You've got to love Japanese game maker Nintendo -- it does things its way, industry trends be hanged. You can see it in the company's innovative products and marketing, as well as in its past resistance to abandon cartridges as the format of choice for its game consoles. (It finally gave up with the GameCube, though, even that machine uses a proprietary disc format.) Now, it appears, it may be resisting the move toward multifunction portable units.

Two days ago, a long-awaited announcement containing details about Nintendo's upcoming "mystery" product finally broke. The company will debut its Nintendo DS worldwide in 2004. DS will be a two-screen portable that gives players two vantage points on game action. As the company explains it: a player, for example, could view a virtual soccer match as a whole in screen one, while concentrating on a single player in game two. Initial industry reaction has been, well, cautious -- to be very polite.

What's unclear based on currently available information -- the company says more will be revealed at the E3 consumer electronics show in May -- is whether the DS, apparently not meant to replace either GameCube or the market-dominating GameBoy Advance portable, will have any functions besides gaming. None have been mentioned in coverage I've seen thus far.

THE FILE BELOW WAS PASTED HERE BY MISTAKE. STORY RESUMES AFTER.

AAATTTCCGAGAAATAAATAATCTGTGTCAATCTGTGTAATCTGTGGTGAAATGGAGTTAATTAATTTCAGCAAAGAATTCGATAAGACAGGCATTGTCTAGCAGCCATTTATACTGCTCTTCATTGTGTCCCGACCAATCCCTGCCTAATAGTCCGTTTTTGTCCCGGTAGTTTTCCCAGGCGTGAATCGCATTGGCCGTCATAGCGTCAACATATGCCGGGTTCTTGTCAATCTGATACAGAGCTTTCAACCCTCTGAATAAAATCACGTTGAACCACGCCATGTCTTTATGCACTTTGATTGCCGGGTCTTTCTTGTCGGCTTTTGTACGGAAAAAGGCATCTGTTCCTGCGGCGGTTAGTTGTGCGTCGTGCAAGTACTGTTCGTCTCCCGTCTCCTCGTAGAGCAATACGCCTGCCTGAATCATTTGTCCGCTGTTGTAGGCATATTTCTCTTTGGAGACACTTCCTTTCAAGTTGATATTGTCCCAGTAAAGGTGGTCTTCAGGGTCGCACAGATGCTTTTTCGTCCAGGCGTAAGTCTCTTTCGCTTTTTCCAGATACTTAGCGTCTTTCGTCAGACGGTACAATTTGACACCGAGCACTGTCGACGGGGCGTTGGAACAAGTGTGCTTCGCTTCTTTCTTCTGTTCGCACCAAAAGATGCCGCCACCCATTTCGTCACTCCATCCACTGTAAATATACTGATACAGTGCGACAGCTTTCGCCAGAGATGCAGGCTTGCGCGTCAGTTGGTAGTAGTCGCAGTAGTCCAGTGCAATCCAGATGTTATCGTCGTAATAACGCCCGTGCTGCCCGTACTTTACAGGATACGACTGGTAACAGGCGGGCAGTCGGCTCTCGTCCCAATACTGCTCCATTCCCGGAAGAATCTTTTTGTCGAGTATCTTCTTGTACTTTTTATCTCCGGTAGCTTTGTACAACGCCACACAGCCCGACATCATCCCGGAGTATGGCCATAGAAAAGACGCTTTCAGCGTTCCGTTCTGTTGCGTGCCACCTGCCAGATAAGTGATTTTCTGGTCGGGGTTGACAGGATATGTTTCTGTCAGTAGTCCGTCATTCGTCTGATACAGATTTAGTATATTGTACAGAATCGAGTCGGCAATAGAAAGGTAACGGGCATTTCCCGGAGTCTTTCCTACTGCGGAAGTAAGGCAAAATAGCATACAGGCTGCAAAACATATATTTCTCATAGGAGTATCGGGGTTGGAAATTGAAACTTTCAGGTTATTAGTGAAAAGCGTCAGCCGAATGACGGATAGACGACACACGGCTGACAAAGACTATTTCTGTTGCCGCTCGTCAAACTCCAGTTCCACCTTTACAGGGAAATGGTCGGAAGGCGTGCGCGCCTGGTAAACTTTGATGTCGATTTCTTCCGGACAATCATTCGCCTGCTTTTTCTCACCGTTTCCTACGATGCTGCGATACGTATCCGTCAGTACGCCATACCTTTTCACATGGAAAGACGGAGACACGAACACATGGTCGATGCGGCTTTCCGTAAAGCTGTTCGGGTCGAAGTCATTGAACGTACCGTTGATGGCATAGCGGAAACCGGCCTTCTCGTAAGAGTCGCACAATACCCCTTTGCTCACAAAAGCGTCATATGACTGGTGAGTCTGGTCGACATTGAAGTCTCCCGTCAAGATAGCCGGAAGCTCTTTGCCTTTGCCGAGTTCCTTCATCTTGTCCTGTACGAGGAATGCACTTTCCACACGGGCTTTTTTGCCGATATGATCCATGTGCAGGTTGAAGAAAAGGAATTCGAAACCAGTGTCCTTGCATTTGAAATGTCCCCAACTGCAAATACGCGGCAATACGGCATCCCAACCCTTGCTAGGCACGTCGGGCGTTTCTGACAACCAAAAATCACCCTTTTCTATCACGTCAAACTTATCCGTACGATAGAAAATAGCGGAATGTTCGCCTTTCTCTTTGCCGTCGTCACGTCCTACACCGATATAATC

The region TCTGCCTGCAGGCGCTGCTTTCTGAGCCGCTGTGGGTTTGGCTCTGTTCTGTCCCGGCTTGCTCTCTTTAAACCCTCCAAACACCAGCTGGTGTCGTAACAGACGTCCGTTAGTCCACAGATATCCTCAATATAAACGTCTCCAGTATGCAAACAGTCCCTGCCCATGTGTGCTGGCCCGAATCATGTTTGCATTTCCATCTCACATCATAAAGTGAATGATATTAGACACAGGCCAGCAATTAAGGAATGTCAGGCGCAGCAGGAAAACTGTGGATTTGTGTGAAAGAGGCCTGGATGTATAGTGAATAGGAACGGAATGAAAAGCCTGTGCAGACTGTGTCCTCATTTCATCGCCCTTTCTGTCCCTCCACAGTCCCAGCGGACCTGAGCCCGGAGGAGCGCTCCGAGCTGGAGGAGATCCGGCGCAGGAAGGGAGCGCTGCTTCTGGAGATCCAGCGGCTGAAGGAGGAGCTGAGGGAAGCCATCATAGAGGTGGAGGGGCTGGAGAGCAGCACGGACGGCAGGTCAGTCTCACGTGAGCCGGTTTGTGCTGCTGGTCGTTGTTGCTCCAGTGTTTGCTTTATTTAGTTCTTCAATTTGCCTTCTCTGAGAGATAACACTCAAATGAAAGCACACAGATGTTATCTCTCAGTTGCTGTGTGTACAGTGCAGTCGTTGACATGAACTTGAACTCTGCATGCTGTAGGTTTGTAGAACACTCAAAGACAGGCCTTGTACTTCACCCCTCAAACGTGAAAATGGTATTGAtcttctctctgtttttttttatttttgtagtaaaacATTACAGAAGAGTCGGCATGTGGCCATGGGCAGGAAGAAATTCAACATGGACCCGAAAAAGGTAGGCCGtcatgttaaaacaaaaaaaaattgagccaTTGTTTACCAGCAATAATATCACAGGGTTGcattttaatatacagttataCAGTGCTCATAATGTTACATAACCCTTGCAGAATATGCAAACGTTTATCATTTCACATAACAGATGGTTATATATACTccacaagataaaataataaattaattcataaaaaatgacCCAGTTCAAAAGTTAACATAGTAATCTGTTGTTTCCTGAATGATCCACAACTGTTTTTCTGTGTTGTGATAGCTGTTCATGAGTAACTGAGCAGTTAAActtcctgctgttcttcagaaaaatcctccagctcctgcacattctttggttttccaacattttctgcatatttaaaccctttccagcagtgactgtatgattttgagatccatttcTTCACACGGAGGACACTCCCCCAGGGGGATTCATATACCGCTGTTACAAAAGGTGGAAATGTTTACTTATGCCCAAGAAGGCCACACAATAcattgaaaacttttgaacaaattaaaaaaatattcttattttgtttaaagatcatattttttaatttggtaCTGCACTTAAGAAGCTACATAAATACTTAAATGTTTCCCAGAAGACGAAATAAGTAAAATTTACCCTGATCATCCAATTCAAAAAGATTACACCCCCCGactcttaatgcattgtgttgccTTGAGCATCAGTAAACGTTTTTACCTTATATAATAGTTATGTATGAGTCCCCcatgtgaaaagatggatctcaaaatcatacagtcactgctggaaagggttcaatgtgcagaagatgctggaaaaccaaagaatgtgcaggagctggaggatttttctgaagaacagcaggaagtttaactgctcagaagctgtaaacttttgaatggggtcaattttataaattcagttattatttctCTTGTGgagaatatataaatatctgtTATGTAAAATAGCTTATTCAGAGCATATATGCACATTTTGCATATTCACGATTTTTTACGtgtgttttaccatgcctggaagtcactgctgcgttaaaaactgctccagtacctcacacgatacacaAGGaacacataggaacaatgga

With some manufacturers working to change the fundamental nature of handheld devices, this is a key question. Some years back, electronic planners, such as the PalmPilot, were all the rage. Then it was multifunction mobile phones. And now, it seems, the market is mad for entertainment devices like the GameBoy Advance, Apple's (NASDAQ:AAPL) iPod and its derivatives, Nokia's (NYSE:NOK) N-Gage game/phone/music machine, and so on. Sony's (NYSE:SNE) upcoming PlayStation Portable, with rumored music and Web capability, should only further the trend toward multifunctionality.

Broadly speaking, this is interesting in light of recent reports that Best Buy (NYSE:BBY) may be trimming its stock of handheld computers to clear shelf space for more entertainment devices. It's still a new market in which many companies (and consumers) are trying to find their way.

It will be interesting to see which direction always-innovative Nintendo may go. Having largely lost the console war, one hopes it doesn't innovate itself into portable irrelevance as well.

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Dave Marino-Nachison can be reached at dmarnach@fool.com.